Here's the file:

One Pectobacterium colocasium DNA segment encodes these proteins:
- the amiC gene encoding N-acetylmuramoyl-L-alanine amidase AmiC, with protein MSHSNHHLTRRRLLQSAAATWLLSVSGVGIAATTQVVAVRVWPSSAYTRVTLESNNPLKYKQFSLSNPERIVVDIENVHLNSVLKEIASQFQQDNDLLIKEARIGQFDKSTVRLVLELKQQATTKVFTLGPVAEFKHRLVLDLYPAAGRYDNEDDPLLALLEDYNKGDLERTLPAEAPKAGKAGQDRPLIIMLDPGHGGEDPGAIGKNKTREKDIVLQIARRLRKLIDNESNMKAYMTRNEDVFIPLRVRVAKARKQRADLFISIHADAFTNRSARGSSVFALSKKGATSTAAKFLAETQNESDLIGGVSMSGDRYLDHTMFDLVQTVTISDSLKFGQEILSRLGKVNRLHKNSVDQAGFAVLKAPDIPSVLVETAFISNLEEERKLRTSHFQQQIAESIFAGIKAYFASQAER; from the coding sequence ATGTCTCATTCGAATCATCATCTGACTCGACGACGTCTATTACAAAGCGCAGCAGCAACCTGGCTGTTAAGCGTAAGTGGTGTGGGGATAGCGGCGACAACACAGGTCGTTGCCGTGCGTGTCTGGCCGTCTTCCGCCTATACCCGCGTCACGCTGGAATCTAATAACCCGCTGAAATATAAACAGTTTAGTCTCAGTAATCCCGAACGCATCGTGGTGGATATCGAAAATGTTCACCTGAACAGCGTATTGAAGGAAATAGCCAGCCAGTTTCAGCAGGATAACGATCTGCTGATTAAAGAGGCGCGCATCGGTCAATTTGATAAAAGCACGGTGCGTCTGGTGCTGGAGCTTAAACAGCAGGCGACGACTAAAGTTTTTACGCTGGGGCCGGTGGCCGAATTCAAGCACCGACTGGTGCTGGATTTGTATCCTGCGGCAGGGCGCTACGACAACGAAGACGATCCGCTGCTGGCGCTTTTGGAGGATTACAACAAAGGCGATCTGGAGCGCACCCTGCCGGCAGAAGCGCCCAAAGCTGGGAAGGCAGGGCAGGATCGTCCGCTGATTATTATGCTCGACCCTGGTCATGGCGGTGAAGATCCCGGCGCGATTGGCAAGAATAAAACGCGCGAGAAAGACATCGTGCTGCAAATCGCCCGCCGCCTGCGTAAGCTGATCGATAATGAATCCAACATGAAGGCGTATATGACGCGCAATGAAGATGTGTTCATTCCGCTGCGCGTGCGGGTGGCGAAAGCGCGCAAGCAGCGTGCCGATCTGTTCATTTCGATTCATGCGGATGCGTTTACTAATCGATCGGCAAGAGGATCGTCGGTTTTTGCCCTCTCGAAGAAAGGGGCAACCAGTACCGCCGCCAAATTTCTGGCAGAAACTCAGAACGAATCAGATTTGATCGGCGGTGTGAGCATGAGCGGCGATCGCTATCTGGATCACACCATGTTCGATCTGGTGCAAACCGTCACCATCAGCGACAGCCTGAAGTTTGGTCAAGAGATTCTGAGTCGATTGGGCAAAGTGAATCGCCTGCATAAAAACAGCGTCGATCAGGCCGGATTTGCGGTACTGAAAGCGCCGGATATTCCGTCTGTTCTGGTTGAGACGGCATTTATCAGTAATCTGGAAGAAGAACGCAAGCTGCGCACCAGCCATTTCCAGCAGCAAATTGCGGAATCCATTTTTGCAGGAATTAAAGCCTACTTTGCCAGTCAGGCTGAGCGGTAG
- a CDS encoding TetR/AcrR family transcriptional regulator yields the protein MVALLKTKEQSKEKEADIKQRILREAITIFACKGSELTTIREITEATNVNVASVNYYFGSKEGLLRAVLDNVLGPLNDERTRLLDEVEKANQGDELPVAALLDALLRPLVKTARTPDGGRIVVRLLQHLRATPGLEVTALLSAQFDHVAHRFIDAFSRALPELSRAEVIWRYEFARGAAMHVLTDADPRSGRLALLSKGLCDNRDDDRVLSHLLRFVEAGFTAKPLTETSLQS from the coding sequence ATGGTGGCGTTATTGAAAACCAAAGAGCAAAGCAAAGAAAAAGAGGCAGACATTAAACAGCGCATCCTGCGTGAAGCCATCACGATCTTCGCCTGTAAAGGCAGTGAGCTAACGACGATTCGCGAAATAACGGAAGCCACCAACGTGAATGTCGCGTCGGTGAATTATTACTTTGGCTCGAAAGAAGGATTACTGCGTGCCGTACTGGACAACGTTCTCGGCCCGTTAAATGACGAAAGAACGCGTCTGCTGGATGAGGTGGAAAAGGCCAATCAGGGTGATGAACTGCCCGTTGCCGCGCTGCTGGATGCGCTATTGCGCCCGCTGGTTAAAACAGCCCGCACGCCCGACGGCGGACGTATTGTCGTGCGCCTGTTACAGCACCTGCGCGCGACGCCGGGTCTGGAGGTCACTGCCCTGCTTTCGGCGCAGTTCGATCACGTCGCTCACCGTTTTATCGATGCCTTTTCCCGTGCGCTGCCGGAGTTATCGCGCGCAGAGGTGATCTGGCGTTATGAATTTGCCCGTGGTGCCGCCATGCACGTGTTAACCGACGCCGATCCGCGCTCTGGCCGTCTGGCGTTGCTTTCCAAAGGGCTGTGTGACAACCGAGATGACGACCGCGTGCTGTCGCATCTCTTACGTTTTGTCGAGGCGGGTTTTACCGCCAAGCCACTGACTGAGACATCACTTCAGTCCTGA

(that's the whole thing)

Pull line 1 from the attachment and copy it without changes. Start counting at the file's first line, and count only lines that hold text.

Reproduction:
One Pectobacterium colocasium DNA segment encodes these proteins: